As shown in FIGS. 1 and 2, the filtration unit 1 comprises two housing parts 2 and 3, each with a fluid passageway 4 and 5 and a common pleated filter element 6. If the direction of flow in the filtration unit is from top to bottom, then passageway 4 represents the fluid inlet while passageway 5 represents the fluid outlet. If the direction of flow in the filtration unit is from bottom to top, then passageway 5 represents fluid inlet while passageway 4 represents the fluid outlet.
The pleats in pleated filter element 6 comprise open folds 7 and inner apexes 8 on one side which are oriented toward the fluid inlet, and open folds 7' and inner apexes 8' on the other side, which are oriented toward the fluid outlet. Housing parts 2 and 3 are provided with inwardly projecting ribs 9 and 9' which, in their size and form, loosely fit open pleat folds 7 and 7' so as to give them a pleat-like profile, which in turn minimizes dead space between the housing parts and the filter element.
Housing parts 2 and 3 also are provided with peripheral clamping surfaces 10 and 10' comprising stepped up or raised portions along the edges, between which the overlapping sides (details not shown) and ends 11 of the pleated filter element 6 are clamped. Because of the raised portion all along the edges of the housing parts 2 and 3, there are formed two accordion-style plenums on opposite sides of the filter element, such plenums permitting fluid passage on both sides, yet minimizing dead space in the filter. Peripheral clamping surfaces 10 and 10' may be rendered fluid-tight by application of a resin thereto or by thermal bonding, particularly suitable when housing portions 2 and 3 are made of a polymeric material.
In one embodiment of the invention, the pleated filter element 6 is slightly larger than opposing housing parts 2 and 3, so that the filter element extends beyond the housing edges up to 1 mm, preferably between 0.2 and 0.5 mm. Such a protrusion of the pleated filter element 6 is rendered fluid-tight by, for example, the spray application of a resin to peripheral surfaces 10 and 10'. Ribs 9 and 9' function both as reinforcing support on both sides of the pleat folds, and to prevent the formation of a non-fluid flow dead space between the pleat folds.
While the shape of the ribs is optional, they are preferably so profiled that they substantially conform to the shape of the pleat folds. To obtain optimal filter surface area while minimizing filter element materials, the ribs are preferably triangular- or trapezoidal-shaped in cross section with rounded-off apexes and a slope of the sides of approximately 20° to 70°, most preferably 30° to 40°.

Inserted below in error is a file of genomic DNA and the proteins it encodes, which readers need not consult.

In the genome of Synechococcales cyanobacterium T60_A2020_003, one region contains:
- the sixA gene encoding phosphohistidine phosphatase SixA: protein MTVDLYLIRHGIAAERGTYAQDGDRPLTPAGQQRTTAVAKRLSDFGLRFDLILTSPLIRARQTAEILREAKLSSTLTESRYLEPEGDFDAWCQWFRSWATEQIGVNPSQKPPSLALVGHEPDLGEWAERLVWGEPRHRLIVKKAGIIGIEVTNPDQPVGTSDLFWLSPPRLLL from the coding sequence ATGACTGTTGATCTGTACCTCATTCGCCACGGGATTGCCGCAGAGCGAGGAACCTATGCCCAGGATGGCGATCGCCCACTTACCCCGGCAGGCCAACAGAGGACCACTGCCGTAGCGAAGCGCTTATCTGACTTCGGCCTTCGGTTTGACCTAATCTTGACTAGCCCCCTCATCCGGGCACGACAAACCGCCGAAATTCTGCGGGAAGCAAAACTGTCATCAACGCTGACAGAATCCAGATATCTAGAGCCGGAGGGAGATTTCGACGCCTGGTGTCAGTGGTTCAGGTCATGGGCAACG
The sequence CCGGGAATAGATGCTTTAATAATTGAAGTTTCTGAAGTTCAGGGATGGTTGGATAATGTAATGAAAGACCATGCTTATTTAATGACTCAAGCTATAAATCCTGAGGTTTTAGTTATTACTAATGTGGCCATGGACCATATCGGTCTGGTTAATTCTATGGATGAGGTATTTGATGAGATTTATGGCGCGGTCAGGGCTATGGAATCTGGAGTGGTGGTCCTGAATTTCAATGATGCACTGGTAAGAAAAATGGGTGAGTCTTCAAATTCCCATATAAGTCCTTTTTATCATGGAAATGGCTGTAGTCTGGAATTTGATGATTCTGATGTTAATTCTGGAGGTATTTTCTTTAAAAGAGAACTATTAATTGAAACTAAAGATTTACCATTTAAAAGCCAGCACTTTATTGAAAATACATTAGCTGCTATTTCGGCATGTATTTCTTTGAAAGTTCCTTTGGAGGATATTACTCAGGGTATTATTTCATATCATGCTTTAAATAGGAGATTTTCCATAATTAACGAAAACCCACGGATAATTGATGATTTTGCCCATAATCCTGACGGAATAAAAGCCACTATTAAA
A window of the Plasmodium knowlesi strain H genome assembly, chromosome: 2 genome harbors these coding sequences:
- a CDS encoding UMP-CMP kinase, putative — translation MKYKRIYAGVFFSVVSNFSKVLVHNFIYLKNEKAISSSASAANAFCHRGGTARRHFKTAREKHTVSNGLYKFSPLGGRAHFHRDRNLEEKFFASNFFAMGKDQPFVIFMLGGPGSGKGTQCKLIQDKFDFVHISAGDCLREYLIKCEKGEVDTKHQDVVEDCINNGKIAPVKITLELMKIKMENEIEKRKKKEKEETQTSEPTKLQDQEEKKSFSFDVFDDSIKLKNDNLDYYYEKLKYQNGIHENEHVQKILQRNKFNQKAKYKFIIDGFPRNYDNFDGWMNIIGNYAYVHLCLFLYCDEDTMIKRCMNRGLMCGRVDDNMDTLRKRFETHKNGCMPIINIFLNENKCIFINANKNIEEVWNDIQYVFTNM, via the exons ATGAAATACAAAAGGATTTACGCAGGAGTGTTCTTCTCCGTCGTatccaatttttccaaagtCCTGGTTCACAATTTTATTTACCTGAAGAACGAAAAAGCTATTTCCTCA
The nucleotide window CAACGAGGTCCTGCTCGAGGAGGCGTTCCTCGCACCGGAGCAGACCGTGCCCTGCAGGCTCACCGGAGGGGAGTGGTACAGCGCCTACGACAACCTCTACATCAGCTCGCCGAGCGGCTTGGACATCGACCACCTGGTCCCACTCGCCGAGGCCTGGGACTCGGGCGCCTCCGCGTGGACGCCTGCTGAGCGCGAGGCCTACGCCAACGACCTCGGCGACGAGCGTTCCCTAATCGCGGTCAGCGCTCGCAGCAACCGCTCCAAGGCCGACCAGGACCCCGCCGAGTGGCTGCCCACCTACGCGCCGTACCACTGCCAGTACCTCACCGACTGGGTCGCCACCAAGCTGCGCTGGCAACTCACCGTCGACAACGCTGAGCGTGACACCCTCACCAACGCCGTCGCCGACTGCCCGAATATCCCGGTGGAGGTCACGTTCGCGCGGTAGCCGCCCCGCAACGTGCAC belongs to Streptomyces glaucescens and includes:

In an especially preferred embodiment of the invention, the peripheral clamping surfaces 10 and 10' are stepped up or raised between 0.01 and 1 mm, preferably between 0.05 and 0.2 mm. This stepped up edge of the clamping surfaces forms a gap or plenum between the filter element and the ribs, the height of the gap corresponding to the height of the step up of the edge clamping surfaces. So as to assure an extremely small dead space volume, pleated filter element 6 is covered on the inlet or outlet side, or both, with a generally flat, pleated and compressible material, which material simultaneously functions as a prefilter and assists in filtrate removal. An exemplary such compressible material is microfiber matting. For improved flow of the fluid to be filtered and for the filtrate to be collected, the ribs on both housing parts can be made discontinuous (not shown).
The terms and expressions which have been employed in the foregoing specification are used therein as terms of description and not of limitation, and there is no intention, in the use of such terms and expressions, of excluding equivalents of the features shown and described or portions thereof, it being recognized that the scope of the invention is defined and limited only by the claims which follow.
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|U.S. Classification||210/445, 210/493.5, 210/493.3, 55/521, 210/493.1, 55/497|
|International Classification||B01D29/01, B01D63/16, B01D46/52, B01D46/10|
|Cooperative Classification||B01D46/10, B01D2265/04, B01D46/523, B01D29/012, B01D63/16|
|European Classification||B01D29/01B, B01D63/16, B01D46/10, B01D46/52F4|
|Dec 24, 1997||AS||Assignment|
Owner name: SARTORIUS AG, GERMAN DEMOCRATIC REPUBLIC
Free format text: ASSIGNMENT OF ASSIGNORS INTEREST;ASSIGNORS:GRAUS, ANDREAS;SCHUTZLER, MICHAEL;REEL/FRAME:008923/0611
Effective date: 19971210
|Oct 9, 2002||REMI||Maintenance fee reminder mailed|
|Mar 24, 2003||LAPS||Lapse for failure to pay maintenance fees|
|May 20, 2003||FP||Expired due to failure to pay maintenance fee|
Effective date: 20030323